San Francisco's International Airport Terminal 2 renovation, slated to be completed in April 2011, will go beyond efficiency upgrades for the airlines. The super green renovation and expansion is a groundbreaking example of how sustainable building strategies can help ease travelers' stress while showing off the culture and lifestyle of the Bay Area. Gensler is leading the redesign with the help of Turner Construction, who are incorporating local and organic restaurants, a natural displacement ventilation system, zero-waste strategies and systems, and much more with the ultimate goal of LEED Gold certification. Traveling through SFO could soon be a dream rather than a chore.
The revamped airline terminal (SFO T2) will provide 14 gates for American Airlines and Virgin Airlines, which will be capable of handling 5.5 million enplaned passengers. All of the facilities — from public transportation, to arrivals, ticketing, security, restaurants, airport amenities, gates, and even the baggage claim are receiving streamlined modern updates. Travelers will also enjoy convenient access to the new terminal from the Bay Area Rapid Transit (BART) line via the airport’s Airtram system.
Employees and travelers will arrive in beautiful daylit ticketing concourse that makes use of a transparent facade, clerestory windows, and skylights. Intuitive signage and expansive daylighting will help ease the confusion of navigating through the airport, and after clearing through one of the most advanced security areas in the world, travelers will enjoy a comfortable lounge to redress and recompose themselves.
After security, travelers and employees can enjoy a number of different activities while waiting for their flights. New restaurants will feature local and organic food, showing off the best of Bay Area cuisine, artisans, food producers and more. New lounge-like waiting areas offer a variety of seating, plus plug-in charging stations, elevated work counters, and free wireless internet. An interactive and educational childrens’ play area will keep the little ones entertained, providing a more enjoyable experience for parents, children and travelers.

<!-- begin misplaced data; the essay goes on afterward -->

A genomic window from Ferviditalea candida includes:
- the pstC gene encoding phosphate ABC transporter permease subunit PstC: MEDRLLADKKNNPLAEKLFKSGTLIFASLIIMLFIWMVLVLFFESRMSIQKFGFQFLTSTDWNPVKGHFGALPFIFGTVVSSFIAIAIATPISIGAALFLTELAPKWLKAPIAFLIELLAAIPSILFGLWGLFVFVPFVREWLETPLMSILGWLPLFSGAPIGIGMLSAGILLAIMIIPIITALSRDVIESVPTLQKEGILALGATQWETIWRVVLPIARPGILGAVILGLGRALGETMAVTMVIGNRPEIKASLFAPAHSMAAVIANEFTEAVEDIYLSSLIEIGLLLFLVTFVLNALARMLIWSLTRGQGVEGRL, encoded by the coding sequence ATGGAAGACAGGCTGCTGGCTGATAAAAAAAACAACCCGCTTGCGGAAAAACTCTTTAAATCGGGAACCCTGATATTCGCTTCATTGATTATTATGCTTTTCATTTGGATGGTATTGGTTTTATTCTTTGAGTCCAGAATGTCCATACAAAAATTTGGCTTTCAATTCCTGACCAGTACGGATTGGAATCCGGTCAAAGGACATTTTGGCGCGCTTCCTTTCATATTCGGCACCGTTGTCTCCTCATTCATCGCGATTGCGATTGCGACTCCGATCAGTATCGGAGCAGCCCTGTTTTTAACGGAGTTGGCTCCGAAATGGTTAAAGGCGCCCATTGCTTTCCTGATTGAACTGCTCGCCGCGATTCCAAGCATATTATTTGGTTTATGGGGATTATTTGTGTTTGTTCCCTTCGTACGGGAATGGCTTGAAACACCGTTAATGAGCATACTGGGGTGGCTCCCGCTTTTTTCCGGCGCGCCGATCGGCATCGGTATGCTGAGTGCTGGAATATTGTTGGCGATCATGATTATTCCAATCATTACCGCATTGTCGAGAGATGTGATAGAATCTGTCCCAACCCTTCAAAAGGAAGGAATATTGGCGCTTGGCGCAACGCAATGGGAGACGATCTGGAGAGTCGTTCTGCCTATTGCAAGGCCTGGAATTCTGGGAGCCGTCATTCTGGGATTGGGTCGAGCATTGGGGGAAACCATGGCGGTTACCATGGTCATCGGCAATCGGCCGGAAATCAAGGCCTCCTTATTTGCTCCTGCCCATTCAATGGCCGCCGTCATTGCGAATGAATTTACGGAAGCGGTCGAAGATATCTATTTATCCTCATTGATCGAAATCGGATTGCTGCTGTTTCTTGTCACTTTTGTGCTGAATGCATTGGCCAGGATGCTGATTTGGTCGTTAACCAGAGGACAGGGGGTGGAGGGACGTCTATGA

Sustainability-wise, green building strategies are incorporated throughout the entire renovation to save energy, reduce waste, and provide a healthier and less stressful traveling experience. An innovative displacement ventilation system will deliver superior air quality throughout the terminal while using 20% less energy than conventional systems. Overall, energy use will be 15% lower than an airline terminal designed to California’s building codes. Water-efficient fixtures support a reclaimed water plant will in reducing water usage by 40%.
Much of the original terminal is being reused in the renovation as a way to decrease the use of virgin materials, and a number of environmentally-friendly building materials have been incorporated throughout, like Terrazzo, a recycled flooring product. The airport will also be implementing an aggressive recycling policy and will be composting all food waste. SFO T2 will incorporate ‘Hydration Stations‘ throughout the terminal to allow travelers to refill their reusable water bottles instead of purchasing plastic bottled water.
SFO is the only US airport that is also an accredited art museum, and installations are incorporated throughout the terminal — from a cloud-like hanging installation in the ticketing area to an interactive display in the baggage claim. Education is a large component of the redesign, and the city hopes that the airport will encourage sustainable action from both travelers and employees. The $383 million renovation is expected to be completed this coming April.
WHY THIS MATTERS
The San Francisco Airport’s new international terminal features smart green design strategies that cut energy use by 15%, reduce water use by 40%, and decrease the use of virgin materials. The airport will also feature healthy locally-sourced food and will contribute to social sustainability through art installations and exhibitions.
Images Courtesy of Gensler